KitFox

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Re: Workplace etiquette
« Reply #80 on: June 08, 2009, 12:52:35 PM »
* Be aware that interrupting someone 5 times for five minutes each time costs them more time than one half-hour interruption. Set up conversations in advance via email, and take everything you need to give someone with you for ONE interruption.

These are all Business, but fall under a Meeting Etiquette sub-heading:

* Do NOT play with your cellphone/pda/blackberry
* Take coughdrops if you know you're going to have to cough or clear your throat repeatedly
* Be aware of the agenda and don't hijack the meeting to talk about your pet project
* Be on-time, or better yet, a minute or two early
* If the choice is between going and being unpleasant, or not going, DON'T GO! Your negativity will spread.

ch1pch0p

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Re: Workplace etiquette
« Reply #81 on: June 08, 2009, 12:56:54 PM »


These are all Business, but fall under a Meeting Etiquette sub-heading:

* Do NOT play with your cellphone/pda/blackberry


Depends on what you mean by "play." Obviously, a person should not be playing games, but if I'm in a two-hour meeting, I cannot go that long (during the work day) without checking my messages. I think that would be a case that's more of knowing your audience. There are some client meetings that I would be very discreet about how I used it, but in an internal company meeting, most of us would be checking periodically.

KitFox

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Re: Workplace etiquette
« Reply #82 on: June 08, 2009, 01:12:06 PM »


These are all Business, but fall under a Meeting Etiquette sub-heading:

* Do NOT play with your cellphone/pda/blackberry


Depends on what you mean by "play." Obviously, a person should not be playing games, but if I'm in a two-hour meeting, I cannot go that long (during the work day) without checking my messages. I think that would be a case that's more of knowing your audience. There are some client meetings that I would be very discreet about how I used it, but in an internal company meeting, most of us would be checking periodically.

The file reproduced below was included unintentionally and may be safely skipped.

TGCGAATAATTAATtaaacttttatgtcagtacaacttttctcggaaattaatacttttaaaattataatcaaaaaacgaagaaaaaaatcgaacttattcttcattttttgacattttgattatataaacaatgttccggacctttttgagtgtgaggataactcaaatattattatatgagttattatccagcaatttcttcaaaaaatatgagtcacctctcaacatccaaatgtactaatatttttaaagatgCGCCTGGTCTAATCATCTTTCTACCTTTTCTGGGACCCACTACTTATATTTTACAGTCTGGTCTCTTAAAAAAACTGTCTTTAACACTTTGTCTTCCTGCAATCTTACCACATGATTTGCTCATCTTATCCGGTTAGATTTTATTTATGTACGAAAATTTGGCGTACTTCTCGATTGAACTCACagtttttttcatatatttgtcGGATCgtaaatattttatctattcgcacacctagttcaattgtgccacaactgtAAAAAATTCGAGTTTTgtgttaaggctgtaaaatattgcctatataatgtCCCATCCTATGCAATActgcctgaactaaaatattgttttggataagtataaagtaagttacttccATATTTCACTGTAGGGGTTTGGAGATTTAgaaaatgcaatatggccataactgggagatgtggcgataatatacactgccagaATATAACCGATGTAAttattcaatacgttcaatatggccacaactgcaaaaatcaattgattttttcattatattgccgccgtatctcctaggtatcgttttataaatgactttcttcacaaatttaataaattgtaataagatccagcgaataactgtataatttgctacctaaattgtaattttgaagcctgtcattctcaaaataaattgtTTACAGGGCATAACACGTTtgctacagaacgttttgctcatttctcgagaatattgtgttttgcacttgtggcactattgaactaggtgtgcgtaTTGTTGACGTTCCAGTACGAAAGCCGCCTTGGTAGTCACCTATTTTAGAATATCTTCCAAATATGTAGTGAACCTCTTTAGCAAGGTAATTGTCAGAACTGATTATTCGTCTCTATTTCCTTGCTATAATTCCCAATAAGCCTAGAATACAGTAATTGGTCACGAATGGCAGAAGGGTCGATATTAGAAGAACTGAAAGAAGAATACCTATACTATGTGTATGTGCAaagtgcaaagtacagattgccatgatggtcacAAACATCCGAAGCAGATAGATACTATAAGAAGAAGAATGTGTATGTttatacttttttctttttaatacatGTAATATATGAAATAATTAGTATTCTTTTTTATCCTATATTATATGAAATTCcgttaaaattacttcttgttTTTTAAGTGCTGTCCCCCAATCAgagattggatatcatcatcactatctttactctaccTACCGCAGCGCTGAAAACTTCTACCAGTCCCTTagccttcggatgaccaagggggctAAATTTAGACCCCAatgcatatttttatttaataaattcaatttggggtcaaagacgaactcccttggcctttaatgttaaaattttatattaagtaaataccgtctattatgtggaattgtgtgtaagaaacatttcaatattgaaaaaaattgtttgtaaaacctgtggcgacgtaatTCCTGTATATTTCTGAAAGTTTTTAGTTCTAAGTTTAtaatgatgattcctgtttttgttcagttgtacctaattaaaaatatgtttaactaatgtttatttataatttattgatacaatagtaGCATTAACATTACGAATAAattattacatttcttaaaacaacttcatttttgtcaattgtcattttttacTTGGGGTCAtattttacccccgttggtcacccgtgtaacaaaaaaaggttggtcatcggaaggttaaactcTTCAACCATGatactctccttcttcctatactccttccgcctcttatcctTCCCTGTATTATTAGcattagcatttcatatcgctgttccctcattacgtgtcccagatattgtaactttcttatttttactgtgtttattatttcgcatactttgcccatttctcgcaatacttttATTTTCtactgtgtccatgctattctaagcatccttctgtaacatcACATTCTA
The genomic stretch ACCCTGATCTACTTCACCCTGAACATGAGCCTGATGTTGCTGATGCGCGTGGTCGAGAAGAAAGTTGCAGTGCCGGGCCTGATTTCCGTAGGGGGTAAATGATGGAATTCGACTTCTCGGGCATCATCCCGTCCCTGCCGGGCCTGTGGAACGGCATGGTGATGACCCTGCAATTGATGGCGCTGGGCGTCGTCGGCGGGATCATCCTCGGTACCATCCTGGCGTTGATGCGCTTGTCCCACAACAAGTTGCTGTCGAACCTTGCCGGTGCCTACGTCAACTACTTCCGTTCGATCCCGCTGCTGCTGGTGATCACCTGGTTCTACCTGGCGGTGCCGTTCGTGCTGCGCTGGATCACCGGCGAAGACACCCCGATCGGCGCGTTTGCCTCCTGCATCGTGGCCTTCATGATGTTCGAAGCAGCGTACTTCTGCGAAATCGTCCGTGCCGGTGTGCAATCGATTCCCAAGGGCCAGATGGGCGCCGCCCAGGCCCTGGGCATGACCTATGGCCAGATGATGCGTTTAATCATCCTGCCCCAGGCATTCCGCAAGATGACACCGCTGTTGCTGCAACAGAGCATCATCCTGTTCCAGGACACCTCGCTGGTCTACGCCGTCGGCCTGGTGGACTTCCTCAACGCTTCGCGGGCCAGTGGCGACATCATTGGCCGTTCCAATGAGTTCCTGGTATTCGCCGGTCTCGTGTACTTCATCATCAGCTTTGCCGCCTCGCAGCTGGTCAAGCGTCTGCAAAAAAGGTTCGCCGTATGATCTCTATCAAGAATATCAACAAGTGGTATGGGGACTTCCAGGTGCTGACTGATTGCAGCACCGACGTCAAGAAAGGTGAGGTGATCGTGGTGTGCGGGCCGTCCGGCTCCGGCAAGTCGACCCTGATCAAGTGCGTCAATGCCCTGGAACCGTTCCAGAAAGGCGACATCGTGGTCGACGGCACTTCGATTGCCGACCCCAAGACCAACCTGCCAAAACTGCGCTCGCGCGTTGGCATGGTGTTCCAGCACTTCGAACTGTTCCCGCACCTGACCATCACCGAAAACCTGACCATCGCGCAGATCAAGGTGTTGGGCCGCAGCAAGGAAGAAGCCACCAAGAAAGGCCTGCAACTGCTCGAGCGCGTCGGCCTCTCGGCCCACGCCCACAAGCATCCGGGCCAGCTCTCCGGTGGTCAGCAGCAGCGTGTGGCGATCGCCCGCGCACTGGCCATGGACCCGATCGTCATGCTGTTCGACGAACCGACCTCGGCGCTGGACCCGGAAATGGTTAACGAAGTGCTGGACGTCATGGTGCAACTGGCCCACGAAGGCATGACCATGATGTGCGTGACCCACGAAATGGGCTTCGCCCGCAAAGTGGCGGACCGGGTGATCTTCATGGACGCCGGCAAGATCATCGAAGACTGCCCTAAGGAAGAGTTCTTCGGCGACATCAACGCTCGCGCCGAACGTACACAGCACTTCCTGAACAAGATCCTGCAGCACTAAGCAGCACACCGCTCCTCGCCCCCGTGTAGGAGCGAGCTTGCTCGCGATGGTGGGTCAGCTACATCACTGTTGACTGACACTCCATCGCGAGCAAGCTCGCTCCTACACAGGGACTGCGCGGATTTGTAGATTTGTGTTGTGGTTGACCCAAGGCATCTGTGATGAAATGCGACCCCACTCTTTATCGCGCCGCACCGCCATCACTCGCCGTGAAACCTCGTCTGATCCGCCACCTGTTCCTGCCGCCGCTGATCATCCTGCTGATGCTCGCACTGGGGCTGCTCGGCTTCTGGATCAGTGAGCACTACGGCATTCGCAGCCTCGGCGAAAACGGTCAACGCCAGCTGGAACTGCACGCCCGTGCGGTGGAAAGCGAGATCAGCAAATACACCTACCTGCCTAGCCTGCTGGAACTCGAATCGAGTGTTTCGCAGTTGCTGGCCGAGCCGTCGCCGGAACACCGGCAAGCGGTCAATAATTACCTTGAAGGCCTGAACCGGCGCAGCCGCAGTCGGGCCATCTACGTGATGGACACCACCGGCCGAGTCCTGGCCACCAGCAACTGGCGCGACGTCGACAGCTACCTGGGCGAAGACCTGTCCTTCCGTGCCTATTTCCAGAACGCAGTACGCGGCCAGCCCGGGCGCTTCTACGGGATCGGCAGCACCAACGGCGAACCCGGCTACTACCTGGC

I get what you're saying. That's why I was trying to be clear by using the word "play." As in games, texting for non-work-related reasons, checking personal email, etc.

kitty-cat

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Re: Workplace etiquette
« Reply #83 on: June 08, 2009, 01:20:38 PM »
If you want in when someone orders out for lunch, tell the person ordering and not someone who also orders with that person.  I work at the office that my mom does, and there is one person there, "Tony", who tells me to tell my mom to let him know when we are ordering chinese. 

Send me to E-hell for this but if you are a grown person who is at least twice my age (I'm 18...) then you should be able to let the person who does the ordering know that you want to order your own food too.

(Sorry if that rambles a bit.  Tony just did the "let your mom know, okay?" thing not 10 minutes ago.)




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Venus193

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Re: Workplace etiquette
« Reply #84 on: June 08, 2009, 01:30:58 PM »

Please use the handset of your phone instead of your speaker. Hearing your communal conversation from across the office (down the hall, on the next floor etc.) is disruptive.


This is not always possible.

At my present company and the two previous everyone had speakerphones.  Nobody abused the privilege; we all had to use them from our cubicles from time to time when either there was no conference room availalble or it was a standard weekly conference call that we mostly listened to.  It is impossible to multitask properly during such a call if one hand has to hold the receiver.  Hands-free headsets were ruled too expensive to be stocked and issued to everyone.

The answer here is to keep the volume low and to speak in a relatively low volume in general.  My present company is in a loft space on an "open plan" (no walls between desks).  There is no other way to deal with this.

misha412

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Re: Workplace etiquette
« Reply #85 on: June 09, 2009, 08:56:29 AM »

Please use the handset of your phone instead of your speaker. Hearing your communal conversation from across the office (down the hall, on the next floor etc.) is disruptive.